Meet Robby: Audi’s autonomous car
Self driving cars are all the craze right now. The newest player is Audi’s autonomous car.
Are you comfortable using cruise control? It’s that cool little extra most cars have that allows the driver to set a specific speed limit. Once engaged, the car will ride at that speed until the driver pumps the brakes and automatically disengages the cruise control. Obviously, this feature works best when traveling down long stretches of highway without many other cars on the road.
If you’re comfortable using cruise control, then you’ll feel right at home in Audi’s autonomous car, nicknamed Robby. This is such a real thing that four states and the District of Columbia have passed actual laws allowing self-driving cars to be driven on public roads and not just test tracks.
“We’re already experiencing some of the future’s promises because the underlying technology being pioneered by companies like Audi offers an opportunity to reduce road fatalities and pollution,” said California Lt. Gov. Gavin Newsom. “Innovation runs deep in California’s DNA, and it is critical that lawmakers here help foster a climate where private enterprise can improve, advance and mainstream a societal benefit, as the Internet and smartphone has done before them.”
This means if you live in California, Florida, Nevada, Washington, D.C. or Michigan, don’t freak out if you see someone behind the wheel of a car without their hands on that wheel.
Google vs. Audi
Google, the search engine giant, was one of the first companies to get into the driverless car business. It already has a fleet of autos mounted with cameras snapping pictures of every street in the world for Google maps. It only stands to reason it would send out driverless cars to do the mapping. On many levels, the Google car is more bot than auto. That’s because there are no wheels or pedals to get in the way of the driverless experience. In other words, this is a true surrendering of your life to a computer.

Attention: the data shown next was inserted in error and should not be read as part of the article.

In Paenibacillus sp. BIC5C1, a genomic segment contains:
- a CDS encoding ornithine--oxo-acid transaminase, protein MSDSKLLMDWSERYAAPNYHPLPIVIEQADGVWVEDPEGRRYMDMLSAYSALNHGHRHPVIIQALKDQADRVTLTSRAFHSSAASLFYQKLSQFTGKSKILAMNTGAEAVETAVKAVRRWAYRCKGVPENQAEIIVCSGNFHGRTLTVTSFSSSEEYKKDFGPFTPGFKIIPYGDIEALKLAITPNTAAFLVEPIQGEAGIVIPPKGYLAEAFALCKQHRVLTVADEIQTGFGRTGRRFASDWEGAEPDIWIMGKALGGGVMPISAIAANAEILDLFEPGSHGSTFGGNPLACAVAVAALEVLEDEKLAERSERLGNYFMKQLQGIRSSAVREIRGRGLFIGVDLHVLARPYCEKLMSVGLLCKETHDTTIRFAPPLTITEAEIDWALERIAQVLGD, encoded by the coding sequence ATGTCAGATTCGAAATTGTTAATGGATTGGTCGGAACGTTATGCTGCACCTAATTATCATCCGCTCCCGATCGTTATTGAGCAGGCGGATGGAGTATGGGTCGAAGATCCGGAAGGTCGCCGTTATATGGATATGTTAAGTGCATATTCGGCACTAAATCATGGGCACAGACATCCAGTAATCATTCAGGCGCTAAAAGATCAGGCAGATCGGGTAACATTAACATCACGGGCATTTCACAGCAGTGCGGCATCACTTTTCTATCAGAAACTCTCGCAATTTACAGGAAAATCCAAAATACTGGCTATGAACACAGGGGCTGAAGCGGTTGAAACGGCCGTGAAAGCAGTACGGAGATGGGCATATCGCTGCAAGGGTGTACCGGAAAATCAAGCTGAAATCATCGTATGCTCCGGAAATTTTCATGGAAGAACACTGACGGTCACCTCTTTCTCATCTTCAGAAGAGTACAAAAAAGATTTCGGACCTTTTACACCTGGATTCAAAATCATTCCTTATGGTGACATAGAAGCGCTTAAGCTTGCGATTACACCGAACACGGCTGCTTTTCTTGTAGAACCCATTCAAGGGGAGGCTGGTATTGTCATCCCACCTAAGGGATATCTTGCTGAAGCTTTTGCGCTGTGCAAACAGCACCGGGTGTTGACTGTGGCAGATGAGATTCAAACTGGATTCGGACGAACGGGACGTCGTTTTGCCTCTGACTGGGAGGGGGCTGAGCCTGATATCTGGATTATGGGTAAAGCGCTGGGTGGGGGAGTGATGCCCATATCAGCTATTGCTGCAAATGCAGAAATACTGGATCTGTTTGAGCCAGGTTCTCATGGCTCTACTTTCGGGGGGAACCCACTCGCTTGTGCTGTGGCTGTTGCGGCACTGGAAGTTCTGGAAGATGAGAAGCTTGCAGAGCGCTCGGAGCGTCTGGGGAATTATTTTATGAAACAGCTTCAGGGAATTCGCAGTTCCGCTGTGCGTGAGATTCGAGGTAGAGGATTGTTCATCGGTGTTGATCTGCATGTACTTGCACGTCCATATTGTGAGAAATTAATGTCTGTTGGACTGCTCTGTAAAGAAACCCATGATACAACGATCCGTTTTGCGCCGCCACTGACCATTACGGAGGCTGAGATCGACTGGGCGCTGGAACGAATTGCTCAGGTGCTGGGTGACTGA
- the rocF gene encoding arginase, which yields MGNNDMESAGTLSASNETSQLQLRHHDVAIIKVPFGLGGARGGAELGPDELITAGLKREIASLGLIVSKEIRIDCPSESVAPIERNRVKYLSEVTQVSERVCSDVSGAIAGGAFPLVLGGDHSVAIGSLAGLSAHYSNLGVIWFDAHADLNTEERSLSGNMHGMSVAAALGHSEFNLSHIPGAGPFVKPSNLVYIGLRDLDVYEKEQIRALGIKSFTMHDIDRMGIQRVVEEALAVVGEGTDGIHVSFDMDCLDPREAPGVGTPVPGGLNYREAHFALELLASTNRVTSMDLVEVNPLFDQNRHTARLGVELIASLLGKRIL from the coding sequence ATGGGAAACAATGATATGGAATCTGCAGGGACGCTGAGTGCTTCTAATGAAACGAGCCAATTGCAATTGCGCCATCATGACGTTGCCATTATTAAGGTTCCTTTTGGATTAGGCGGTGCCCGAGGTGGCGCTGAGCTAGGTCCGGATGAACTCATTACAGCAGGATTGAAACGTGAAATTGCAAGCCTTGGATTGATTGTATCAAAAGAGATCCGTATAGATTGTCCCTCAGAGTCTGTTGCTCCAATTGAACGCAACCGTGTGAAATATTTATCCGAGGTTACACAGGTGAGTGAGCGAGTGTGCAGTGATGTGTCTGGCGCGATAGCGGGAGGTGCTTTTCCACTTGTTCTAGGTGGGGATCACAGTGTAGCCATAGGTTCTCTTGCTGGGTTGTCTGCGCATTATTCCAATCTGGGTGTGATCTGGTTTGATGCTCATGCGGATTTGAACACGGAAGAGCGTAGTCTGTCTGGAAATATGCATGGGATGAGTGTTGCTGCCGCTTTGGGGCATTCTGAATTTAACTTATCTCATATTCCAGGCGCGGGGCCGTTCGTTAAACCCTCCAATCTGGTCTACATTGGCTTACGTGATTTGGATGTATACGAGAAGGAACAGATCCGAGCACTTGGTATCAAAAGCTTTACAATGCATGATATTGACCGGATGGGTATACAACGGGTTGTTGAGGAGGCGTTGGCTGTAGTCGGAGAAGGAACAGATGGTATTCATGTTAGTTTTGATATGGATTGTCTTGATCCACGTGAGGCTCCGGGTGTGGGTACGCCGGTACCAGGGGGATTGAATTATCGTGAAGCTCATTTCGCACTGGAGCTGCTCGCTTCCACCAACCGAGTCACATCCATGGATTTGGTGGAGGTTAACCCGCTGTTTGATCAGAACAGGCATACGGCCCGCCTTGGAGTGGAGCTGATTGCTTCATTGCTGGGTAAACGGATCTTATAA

On the other hand, Audi’s A7 prototype Robby looks, feels and smells like a car. The option for autonomous driving is just that: an option. The car will actually tell you when the driving mode is available. When engaged, the steering wheel retracts to further cement the notion that the driving is now out of your hands. Just like cruise control, you can always switch back to manual driving.
Audi’s Robby deploys a sophisticated and state-of-the-art system of sensors, radar and GPS. This is not the GPS you’ll find on your phone, but one that is accurate within an inch or so of the area surrounding the automobile. Can you say pinpoint accuracy?
Of course, Robby is wholly dependent on the computer systems working in perfect harmony within the car and with bouncing signals off a satellite orbiting at 12,000 feet above the Earth. Obviously, if you have machine trust issues, you might not be comfortable with Robby.
Pesky Human Drivers
Just because a computer is doing the driving doesn’t mean there still won’t be the occasional fender bender. Google cars have gotten into 13 accidents since they took to the road back in 2009. The majority of these accidents were caused when the Google cars were completely stopped and another vehicle rear-ended them.
“We just got rear-ended again yesterday while stopped at a stoplight in Mountain View,” said Jacquelyn Miller, a Google spokeswoman. “That’s two incidents just in the last week where a driver rear-ended us while we were completely stopped at a light! So that brings the tally to 13 minor fender-benders in more than 1.8 million miles of autonomous and manual driving – and still, not once was the self-driving car the cause of the accident.”
That is a decent driving record. No word yet if Robby has gotten into an accident. One thing is for sure: It will be hard to get into a road rage dispute with a computer. Like it or not, we’re entering the era of self-driving cars. Will flying cars be far behind? George Jetson, your car is waiting.
Image by LibreShot